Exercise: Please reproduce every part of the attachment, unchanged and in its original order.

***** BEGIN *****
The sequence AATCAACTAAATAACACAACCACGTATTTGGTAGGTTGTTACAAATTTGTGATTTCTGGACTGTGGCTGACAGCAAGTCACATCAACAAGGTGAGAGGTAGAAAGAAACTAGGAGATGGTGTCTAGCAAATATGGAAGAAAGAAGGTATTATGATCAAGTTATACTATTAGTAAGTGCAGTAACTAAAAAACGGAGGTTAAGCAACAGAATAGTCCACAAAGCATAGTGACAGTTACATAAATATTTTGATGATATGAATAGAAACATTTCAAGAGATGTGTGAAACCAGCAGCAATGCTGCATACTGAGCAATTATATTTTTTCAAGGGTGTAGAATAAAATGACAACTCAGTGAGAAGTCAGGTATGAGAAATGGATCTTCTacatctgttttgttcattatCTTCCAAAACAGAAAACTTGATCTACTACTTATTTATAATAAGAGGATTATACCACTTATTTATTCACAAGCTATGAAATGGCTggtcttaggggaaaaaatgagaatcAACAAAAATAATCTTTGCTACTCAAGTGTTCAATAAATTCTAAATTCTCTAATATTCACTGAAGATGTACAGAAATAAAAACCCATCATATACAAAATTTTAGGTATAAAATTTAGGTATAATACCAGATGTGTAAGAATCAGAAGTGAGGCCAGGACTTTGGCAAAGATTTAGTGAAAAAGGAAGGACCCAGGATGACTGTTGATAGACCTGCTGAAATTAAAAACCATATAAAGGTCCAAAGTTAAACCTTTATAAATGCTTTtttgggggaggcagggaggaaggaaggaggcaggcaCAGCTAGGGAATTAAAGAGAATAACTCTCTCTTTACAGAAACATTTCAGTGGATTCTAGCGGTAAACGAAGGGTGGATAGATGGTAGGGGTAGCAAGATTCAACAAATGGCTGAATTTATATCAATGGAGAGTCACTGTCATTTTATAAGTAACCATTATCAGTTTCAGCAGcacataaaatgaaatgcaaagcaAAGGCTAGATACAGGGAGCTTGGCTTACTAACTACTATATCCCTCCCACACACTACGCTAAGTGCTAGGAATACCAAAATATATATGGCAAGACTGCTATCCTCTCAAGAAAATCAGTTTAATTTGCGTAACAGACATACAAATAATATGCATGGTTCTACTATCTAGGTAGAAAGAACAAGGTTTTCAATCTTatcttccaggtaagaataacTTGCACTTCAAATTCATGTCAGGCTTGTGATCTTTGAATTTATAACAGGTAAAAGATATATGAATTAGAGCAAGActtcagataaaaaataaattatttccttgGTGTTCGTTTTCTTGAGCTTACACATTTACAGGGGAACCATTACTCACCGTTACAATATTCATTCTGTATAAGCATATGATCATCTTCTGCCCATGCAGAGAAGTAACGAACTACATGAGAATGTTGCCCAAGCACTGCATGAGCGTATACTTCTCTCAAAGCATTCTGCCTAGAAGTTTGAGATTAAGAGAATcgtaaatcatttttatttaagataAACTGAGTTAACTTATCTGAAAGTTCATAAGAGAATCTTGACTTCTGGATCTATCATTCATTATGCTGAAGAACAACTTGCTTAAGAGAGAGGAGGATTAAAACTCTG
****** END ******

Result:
The sequence AATCAACTAAATAACACAACCACGTATTTGGTAGGTTGTTACAAATTTGTGATTTCTGGACTGTGGCTGACAGCAAGTCACATCAACAAGGTGAGAGGTAGAAAGAAACTAGGAGATGGTGTCTAGCAAATATGGAAGAAAGAAGGTATTATGATCAAGTTATACTATTAGTAAGTGCAGTAACTAAAAAACGGAGGTTAAGCAACAGAATAGTCCACAAAGCATAGTGACAGTTACATAAATATTTTGATGATATGAATAGAAACATTTCAAGAGATGTGTGAAACCAGCAGCAATGCTGCATACTGAGCAATTATATTTTTTCAAGGGTGTAGAATAAAATGACAACTCAGTGAGAAGTCAGGTATGAGAAATGGATCTTCTacatctgttttgttcattatCTTCCAAAACAGAAAACTTGATCTACTACTTATTTATAATAAGAGGATTATACCACTTATTTATTCACAAGCTATGAAATGGCTggtcttaggggaaaaaatgagaatcAACAAAAATAATCTTTGCTACTCAAGTGTTCAATAAATTCTAAATTCTCTAATATTCACTGAAGATGTACAGAAATAAAAACCCATCATATACAAAATTTTAGGTATAAAATTTAGGTATAATACCAGATGTGTAAGAATCAGAAGTGAGGCCAGGACTTTGGCAAAGATTTAGTGAAAAAGGAAGGACCCAGGATGACTGTTGATAGACCTGCTGAAATTAAAAACCATATAAAGGTCCAAAGTTAAACCTTTATAAATGCTTTtttgggggaggcagggaggaaggaaggaggcaggcaCAGCTAGGGAATTAAAGAGAATAACTCTCTCTTTACAGAAACATTTCAGTGGATTCTAGCGGTAAACGAAGGGTGGATAGATGGTAGGGGTAGCAAGATTCAACAAATGGCTGAATTTATATCAATGGAGAGTCACTGTCATTTTATAAGTAACCATTATCAGTTTCAGCAGcacataaaatgaaatgcaaagcaAAGGCTAGATACAGGGAGCTTGGCTTACTAACTACTATATCCCTCCCACACACTACGCTAAGTGCTAGGAATACCAAAATATATATGGCAAGACTGCTATCCTCTCAAGAAAATCAGTTTAATTTGCGTAACAGACATACAAATAATATGCATGGTTCTACTATCTAGGTAGAAAGAACAAGGTTTTCAATCTTatcttccaggtaagaataacTTGCACTTCAAATTCATGTCAGGCTTGTGATCTTTGAATTTATAACAGGTAAAAGATATATGAATTAGAGCAAGActtcagataaaaaataaattatttccttgGTGTTCGTTTTCTTGAGCTTACACATTTACAGGGGAACCATTACTCACCGTTACAATATTCATTCTGTATAAGCATATGATCATCTTCTGCCCATGCAGAGAAGTAACGAACTACATGAGAATGTTGCCCAAGCACTGCATGAGCGTATACTTCTCTCAAAGCATTCTGCCTAGAAGTTTGAGATTAAGAGAATcgtaaatcatttttatttaagataAACTGAGTTAACTTATCTGAAAGTTCATAAGAGAATCTTGACTTCTGGATCTATCATTCATTATGCTGAAGAACAACTTGCTTAAGAGAGAGGAGGATTAAAACTCTG